Extreme weather profoundly impacts life on Earth. Severe droughts provoke wildfires which devastate biodiversity, erode carbon stocks, and deteriorate air quality, damaging public health. The so-called domino effects of extreme weather on land ecosystems are increasingly being recognized at scientific and political levels. In the ocean, however, the impacts of extreme weather are largely unknown. Ecological theory and preliminary observations suggest that effects can be substantial, raising fundamental questions about how coastal ecosystems- the ocean’s most productive and biodiverse habitats- are affected by extreme weather. In this talk, I will discuss how new observation technologies and multidisciplinary cooperation are required to obtain a systems-level understanding of coastal ecosystems as we face increased risk of extreme weather due to climate change.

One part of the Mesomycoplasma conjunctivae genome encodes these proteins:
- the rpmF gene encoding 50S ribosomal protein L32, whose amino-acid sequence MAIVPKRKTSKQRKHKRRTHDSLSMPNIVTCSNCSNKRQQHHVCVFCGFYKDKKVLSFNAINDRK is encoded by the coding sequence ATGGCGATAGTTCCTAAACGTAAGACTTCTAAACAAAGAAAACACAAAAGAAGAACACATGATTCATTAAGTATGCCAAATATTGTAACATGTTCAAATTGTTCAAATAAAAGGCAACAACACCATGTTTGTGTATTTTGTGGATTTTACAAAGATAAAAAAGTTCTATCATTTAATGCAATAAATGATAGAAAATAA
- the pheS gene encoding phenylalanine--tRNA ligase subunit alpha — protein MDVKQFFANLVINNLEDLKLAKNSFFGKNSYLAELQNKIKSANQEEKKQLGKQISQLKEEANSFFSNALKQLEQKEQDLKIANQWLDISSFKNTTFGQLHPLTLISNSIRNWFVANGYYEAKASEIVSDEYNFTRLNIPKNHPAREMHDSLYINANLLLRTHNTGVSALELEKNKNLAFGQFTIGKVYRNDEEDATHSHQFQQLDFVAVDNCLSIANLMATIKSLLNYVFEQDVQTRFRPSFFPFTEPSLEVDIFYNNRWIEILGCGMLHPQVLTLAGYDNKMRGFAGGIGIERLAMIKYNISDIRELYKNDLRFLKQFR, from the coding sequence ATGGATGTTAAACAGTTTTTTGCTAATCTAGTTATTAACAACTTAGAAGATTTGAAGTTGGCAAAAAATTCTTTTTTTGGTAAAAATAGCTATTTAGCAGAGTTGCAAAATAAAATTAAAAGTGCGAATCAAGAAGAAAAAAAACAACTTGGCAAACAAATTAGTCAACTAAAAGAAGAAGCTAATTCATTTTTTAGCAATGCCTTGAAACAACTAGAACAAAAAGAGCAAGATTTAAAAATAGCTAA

About Karl Attard
Dr Karl Attard is Assistant Professor in Marine Sciences at the Department of Biology at SDU. Karl received his Ph.D. from SDU in collaboration with the Greenland Climate Research Centre and performed Postdoctoral training at the University of Helsinki. His research interests include metabolic processes of photosynthesis and respiration, biogeochemical cycles of climate-relevant gases such as CO2, macroecology, Polar ecosystems, and ecosystem impacts of climate change and extreme weather. A key part of his research focuses on using new sensor technologies to understand how ecosystems function. Karl has participated in > 30 international expeditions that include the Arctic, the Antarctic, and remote islands in the Pacific and Atlantic Oceans.